News in 5: Missing hiker found dead; Epidurals don't slow labour; SSM prediction.

1. Body of missing Australian hiker Sophie Dowsley found in Canadian wilderness.

Melbourne woman Sophie Dowsley. Image via social.

Canadian search teams, risking their lives in treacherous rapid river conditions, have found the body of missing Australian hiker Sophie Dowsley near a waterfall.

Ms Dowsley, 34, and her Canadian partner, Gregory James Tiffin, 44, disappeared on July 10 while hiking near Statlu Falls, about three hours' drive east of Vancouver.

Some of their personal items were found at the top of the falls and Mr Tiffin's body was found at the base on July 19

Royal Canadian Mounted Police and volunteer Kent Harrison Search and Rescue teams, driven to give closure to Ms Dowsley's Australian family, never gave up and discovered her remains on September 23.


They announced the discovery on Wednesday after confirming her identity.

Lower water levels helped their search as rope rescue and swift water rescue technicians scoured waterfall canyons and a boulder-strewn river.

"There were places that we wanted to look into but we just couldn't get to them," Agassiz RCMP spokesman Mike Rail told AAP on Wednesday.

Ms Dowsley, originally from Melbourne, had lived in Canada for about three years. She set out with Mr Tiffin for a day hike to Statlu Lake on July 8 and concerns were raised for their safety four days later.

"Discovery of Sophie's remains brings closure, not only for family and friends, but for the volunteers who were heavily invested in finding Sophie," Kent Harrison Search and Rescue search manager Neil Brewer said.

"This was a difficult search in very technical terrain. It involved not only unpaid SAR volunteers, but technical specialists from the RCMP underwater recovery team and emergency response team, along with some very skilled helicopter pilots."

The British Columbia Coroners Service is investigating the deaths.

2. Harvey Weinstein stripped of honours, called "disgusting" by the Obamas.


The University at Buffalo is moving to have alumnus Harvey Weinstein's honorary degree revoked in response to multiple accusations of harassment and sexual assault against the Hollywood mogul.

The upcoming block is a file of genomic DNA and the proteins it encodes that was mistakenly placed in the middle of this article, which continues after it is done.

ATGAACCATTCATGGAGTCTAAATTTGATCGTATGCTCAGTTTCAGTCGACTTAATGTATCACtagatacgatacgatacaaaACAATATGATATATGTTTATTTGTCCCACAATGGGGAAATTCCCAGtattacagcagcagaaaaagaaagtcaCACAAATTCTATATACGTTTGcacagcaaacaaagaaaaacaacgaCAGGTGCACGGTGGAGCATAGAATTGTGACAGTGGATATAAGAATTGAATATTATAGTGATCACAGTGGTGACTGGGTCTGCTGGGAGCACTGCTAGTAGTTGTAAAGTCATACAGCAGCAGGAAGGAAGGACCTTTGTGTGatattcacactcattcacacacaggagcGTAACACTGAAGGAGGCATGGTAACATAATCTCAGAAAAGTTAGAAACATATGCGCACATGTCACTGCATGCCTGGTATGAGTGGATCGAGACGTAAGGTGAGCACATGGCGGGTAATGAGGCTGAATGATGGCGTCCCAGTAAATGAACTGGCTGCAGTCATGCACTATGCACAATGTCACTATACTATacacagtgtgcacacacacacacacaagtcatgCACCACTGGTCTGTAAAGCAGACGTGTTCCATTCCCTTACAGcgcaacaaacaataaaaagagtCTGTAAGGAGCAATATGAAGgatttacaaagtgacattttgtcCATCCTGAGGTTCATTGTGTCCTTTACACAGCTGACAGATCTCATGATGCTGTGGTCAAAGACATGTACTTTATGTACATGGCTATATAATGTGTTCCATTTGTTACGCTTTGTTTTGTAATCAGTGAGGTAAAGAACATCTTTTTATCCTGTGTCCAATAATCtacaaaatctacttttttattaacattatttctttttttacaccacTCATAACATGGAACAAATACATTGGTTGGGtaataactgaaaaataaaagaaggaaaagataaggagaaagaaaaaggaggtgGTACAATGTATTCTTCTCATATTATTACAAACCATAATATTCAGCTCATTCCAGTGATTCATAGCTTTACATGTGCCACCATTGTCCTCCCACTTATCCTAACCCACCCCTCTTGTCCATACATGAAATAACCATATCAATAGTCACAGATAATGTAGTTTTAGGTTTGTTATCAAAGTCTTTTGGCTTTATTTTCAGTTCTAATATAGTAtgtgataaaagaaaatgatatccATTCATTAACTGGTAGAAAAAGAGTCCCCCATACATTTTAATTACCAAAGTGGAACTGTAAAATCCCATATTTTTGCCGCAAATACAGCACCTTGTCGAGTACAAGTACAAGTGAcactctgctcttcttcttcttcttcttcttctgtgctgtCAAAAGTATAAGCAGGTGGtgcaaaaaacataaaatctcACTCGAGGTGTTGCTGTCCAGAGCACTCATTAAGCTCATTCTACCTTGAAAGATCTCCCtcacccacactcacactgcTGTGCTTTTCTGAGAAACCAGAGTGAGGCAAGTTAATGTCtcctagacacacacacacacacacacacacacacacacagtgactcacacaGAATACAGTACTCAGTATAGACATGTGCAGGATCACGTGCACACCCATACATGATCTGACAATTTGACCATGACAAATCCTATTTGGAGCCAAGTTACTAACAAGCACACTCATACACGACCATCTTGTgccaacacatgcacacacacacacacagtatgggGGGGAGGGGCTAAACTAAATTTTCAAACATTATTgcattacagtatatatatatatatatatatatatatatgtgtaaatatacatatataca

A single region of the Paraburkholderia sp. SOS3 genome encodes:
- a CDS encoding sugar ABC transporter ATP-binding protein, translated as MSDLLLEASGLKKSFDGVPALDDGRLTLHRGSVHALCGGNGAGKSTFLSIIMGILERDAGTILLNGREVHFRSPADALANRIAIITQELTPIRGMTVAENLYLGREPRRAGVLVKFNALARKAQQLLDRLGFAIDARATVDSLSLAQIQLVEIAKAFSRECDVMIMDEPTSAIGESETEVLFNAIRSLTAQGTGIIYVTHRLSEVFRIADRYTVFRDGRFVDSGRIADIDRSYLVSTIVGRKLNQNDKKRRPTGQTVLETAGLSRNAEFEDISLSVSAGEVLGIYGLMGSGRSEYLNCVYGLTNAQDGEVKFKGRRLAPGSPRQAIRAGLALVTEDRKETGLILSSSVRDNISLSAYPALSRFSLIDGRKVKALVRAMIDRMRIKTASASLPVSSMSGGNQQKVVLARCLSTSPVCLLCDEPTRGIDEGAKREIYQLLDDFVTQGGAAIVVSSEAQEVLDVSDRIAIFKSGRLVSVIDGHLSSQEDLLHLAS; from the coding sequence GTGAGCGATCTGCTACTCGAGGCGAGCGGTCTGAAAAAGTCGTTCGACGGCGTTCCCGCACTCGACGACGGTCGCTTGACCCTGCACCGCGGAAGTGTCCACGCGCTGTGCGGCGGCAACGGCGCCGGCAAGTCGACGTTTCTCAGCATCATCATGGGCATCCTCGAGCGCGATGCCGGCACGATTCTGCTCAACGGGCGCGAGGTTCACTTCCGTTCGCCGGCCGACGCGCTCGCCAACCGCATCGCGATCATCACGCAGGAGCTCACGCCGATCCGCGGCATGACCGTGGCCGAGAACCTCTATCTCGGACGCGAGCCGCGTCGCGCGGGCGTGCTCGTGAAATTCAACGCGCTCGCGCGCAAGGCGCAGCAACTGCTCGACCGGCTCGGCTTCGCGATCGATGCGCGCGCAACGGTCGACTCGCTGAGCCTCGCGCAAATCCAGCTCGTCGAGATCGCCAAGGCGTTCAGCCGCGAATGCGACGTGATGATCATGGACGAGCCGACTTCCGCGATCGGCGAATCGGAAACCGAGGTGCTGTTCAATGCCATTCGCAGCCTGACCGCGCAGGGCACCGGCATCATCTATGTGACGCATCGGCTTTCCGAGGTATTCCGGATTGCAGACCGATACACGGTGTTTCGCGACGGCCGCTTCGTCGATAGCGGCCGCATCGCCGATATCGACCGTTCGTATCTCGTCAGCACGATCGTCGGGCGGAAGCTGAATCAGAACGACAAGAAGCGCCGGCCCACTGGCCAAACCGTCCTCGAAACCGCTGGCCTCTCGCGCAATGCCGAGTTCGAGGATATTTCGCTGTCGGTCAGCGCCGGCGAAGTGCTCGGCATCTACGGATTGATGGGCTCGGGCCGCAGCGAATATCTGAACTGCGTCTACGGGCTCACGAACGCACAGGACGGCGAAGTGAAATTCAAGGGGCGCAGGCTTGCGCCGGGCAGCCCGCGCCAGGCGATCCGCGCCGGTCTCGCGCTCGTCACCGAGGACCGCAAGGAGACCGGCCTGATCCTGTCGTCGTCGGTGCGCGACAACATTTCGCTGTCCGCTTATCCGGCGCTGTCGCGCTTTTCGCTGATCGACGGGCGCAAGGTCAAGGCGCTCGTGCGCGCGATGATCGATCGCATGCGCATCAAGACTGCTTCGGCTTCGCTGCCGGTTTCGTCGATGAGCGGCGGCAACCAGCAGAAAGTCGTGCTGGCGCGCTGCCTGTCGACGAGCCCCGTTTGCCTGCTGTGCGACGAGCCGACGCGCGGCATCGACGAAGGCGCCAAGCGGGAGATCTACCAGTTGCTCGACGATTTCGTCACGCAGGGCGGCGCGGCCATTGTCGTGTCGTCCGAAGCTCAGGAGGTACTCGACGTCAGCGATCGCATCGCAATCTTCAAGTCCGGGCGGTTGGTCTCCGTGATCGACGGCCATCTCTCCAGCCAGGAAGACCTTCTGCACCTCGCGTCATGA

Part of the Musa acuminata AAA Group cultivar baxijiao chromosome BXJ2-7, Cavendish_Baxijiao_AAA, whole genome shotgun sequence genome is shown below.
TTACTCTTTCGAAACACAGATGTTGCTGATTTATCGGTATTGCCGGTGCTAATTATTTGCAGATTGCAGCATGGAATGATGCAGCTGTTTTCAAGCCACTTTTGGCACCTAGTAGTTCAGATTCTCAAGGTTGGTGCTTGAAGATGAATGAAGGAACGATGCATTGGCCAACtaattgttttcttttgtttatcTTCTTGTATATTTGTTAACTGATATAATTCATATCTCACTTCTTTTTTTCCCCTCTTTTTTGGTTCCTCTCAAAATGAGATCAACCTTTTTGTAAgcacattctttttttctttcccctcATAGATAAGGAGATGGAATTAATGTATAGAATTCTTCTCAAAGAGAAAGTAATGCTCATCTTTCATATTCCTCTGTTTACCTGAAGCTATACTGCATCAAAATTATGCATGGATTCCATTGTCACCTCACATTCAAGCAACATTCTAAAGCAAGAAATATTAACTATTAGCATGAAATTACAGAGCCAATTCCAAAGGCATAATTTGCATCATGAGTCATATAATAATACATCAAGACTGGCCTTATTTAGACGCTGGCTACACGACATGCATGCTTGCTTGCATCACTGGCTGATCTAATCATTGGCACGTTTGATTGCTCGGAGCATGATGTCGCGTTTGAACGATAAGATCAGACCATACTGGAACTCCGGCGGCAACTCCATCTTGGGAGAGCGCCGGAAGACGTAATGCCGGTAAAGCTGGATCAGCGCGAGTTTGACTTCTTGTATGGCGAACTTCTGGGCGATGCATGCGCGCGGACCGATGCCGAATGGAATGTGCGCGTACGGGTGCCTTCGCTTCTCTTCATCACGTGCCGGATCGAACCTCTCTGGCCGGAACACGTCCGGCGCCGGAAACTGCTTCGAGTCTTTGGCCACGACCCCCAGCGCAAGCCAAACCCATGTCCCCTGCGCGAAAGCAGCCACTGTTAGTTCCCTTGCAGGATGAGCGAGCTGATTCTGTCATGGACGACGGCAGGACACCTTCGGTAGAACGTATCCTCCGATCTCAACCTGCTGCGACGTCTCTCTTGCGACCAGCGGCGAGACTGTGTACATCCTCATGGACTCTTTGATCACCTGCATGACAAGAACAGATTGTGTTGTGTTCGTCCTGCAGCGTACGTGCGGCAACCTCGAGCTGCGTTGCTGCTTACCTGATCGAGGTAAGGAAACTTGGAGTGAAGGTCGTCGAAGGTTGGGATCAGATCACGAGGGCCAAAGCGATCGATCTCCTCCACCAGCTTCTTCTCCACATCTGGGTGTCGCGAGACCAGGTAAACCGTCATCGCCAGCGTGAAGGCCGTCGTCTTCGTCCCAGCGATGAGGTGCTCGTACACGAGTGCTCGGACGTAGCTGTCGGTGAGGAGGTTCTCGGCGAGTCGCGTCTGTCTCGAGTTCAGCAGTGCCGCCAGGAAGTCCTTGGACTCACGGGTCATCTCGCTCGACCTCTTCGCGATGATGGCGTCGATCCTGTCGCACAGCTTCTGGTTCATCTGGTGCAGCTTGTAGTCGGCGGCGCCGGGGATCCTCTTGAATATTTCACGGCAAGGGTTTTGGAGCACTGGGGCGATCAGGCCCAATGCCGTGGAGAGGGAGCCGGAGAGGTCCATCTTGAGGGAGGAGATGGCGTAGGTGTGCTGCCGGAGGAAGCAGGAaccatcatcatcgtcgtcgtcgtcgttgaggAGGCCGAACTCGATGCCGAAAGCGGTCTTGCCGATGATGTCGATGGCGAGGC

The university said on Wednesday it is "well aware" of the allegations against Weinstein, who was an English major there from 1969-1973, AAP reports.

The university says it has begun the process for revoking the honorary degree it bestowed on him in 2000.

Meanwhile a group of British politicians has called on the government to strip Weinstein of a royal honour bestowed on him for his contributions to the arts.

In an open letter to Prime Minister Theresa May, MPs from the opposition Labour Party said Weinstein should be stripped of his title as Commander of the Most Excellent Order of the British Empire (CBE) - a prestigious award given out by Queen Elizabeth upon the recommendation of the government of the day. Weinstein received his in 2004.


On Wednesday, the British Academy of Film and Television Arts (BAFTA) also announced that it had suspended Weinstein's membership for "alleged behaviour completely unacceptable and incompatible with BAFTA's values".

This comes as former President Barack Obama and his wife, Michelle, have said they are "disgusted" by revelations of sexual abuse and harassment being leveled at Harvey Weinstein.

Weinstein has been a major Democratic Party donor for years. He and his family have given more than $US1.4 million ($A1.8 million) in political contributions since the 1992 election cycle, including contributions to Obama.

3. Epidurals don't slow labour: Women have been suffering for no reason.

Image: Getty.

Women in labour may have had their pain relief reduced unnecessarily due to an out-of-date practice, a new study suggests.